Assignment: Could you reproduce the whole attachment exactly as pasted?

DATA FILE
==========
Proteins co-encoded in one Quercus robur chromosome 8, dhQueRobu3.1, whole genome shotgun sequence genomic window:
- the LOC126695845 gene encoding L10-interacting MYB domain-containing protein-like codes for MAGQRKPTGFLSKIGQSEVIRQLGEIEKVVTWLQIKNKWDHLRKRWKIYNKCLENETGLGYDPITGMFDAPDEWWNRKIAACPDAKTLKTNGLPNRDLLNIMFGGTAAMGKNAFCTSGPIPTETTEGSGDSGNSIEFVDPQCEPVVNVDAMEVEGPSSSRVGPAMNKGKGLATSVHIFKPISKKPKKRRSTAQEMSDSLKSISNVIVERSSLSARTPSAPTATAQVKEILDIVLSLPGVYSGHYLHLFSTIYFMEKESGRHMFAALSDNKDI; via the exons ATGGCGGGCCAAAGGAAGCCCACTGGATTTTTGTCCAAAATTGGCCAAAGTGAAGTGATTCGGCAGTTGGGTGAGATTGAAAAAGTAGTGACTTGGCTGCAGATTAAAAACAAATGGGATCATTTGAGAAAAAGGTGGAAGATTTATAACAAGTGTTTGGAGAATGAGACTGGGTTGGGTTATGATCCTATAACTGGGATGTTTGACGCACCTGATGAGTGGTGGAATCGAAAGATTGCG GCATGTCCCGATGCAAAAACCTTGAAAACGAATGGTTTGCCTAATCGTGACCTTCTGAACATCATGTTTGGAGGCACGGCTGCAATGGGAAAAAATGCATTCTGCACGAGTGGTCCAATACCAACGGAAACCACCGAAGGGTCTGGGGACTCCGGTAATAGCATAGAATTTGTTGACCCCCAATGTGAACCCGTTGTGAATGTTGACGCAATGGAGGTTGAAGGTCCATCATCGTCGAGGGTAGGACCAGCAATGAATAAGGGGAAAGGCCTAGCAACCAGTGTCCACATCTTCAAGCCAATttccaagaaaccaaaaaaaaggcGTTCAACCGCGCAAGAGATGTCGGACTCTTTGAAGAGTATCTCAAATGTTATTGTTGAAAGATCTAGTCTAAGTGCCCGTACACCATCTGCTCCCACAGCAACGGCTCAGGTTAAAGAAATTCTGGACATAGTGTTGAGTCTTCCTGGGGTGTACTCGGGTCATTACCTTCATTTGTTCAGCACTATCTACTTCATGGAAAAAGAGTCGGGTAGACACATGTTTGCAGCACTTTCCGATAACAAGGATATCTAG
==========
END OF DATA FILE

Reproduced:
Proteins co-encoded in one Quercus robur chromosome 8, dhQueRobu3.1, whole genome shotgun sequence genomic window:
- the LOC126695845 gene encoding L10-interacting MYB domain-containing protein-like codes for MAGQRKPTGFLSKIGQSEVIRQLGEIEKVVTWLQIKNKWDHLRKRWKIYNKCLENETGLGYDPITGMFDAPDEWWNRKIAACPDAKTLKTNGLPNRDLLNIMFGGTAAMGKNAFCTSGPIPTETTEGSGDSGNSIEFVDPQCEPVVNVDAMEVEGPSSSRVGPAMNKGKGLATSVHIFKPISKKPKKRRSTAQEMSDSLKSISNVIVERSSLSARTPSAPTATAQVKEILDIVLSLPGVYSGHYLHLFSTIYFMEKESGRHMFAALSDNKDI; via the exons ATGGCGGGCCAAAGGAAGCCCACTGGATTTTTGTCCAAAATTGGCCAAAGTGAAGTGATTCGGCAGTTGGGTGAGATTGAAAAAGTAGTGACTTGGCTGCAGATTAAAAACAAATGGGATCATTTGAGAAAAAGGTGGAAGATTTATAACAAGTGTTTGGAGAATGAGACTGGGTTGGGTTATGATCCTATAACTGGGATGTTTGACGCACCTGATGAGTGGTGGAATCGAAAGATTGCG GCATGTCCCGATGCAAAAACCTTGAAAACGAATGGTTTGCCTAATCGTGACCTTCTGAACATCATGTTTGGAGGCACGGCTGCAATGGGAAAAAATGCATTCTGCACGAGTGGTCCAATACCAACGGAAACCACCGAAGGGTCTGGGGACTCCGGTAATAGCATAGAATTTGTTGACCCCCAATGTGAACCCGTTGTGAATGTTGACGCAATGGAGGTTGAAGGTCCATCATCGTCGAGGGTAGGACCAGCAATGAATAAGGGGAAAGGCCTAGCAACCAGTGTCCACATCTTCAAGCCAATttccaagaaaccaaaaaaaaggcGTTCAACCGCGCAAGAGATGTCGGACTCTTTGAAGAGTATCTCAAATGTTATTGTTGAAAGATCTAGTCTAAGTGCCCGTACACCATCTGCTCCCACAGCAACGGCTCAGGTTAAAGAAATTCTGGACATAGTGTTGAGTCTTCCTGGGGTGTACTCGGGTCATTACCTTCATTTGTTCAGCACTATCTACTTCATGGAAAAAGAGTCGGGTAGACACATGTTTGCAGCACTTTCCGATAACAAGGATATCTAG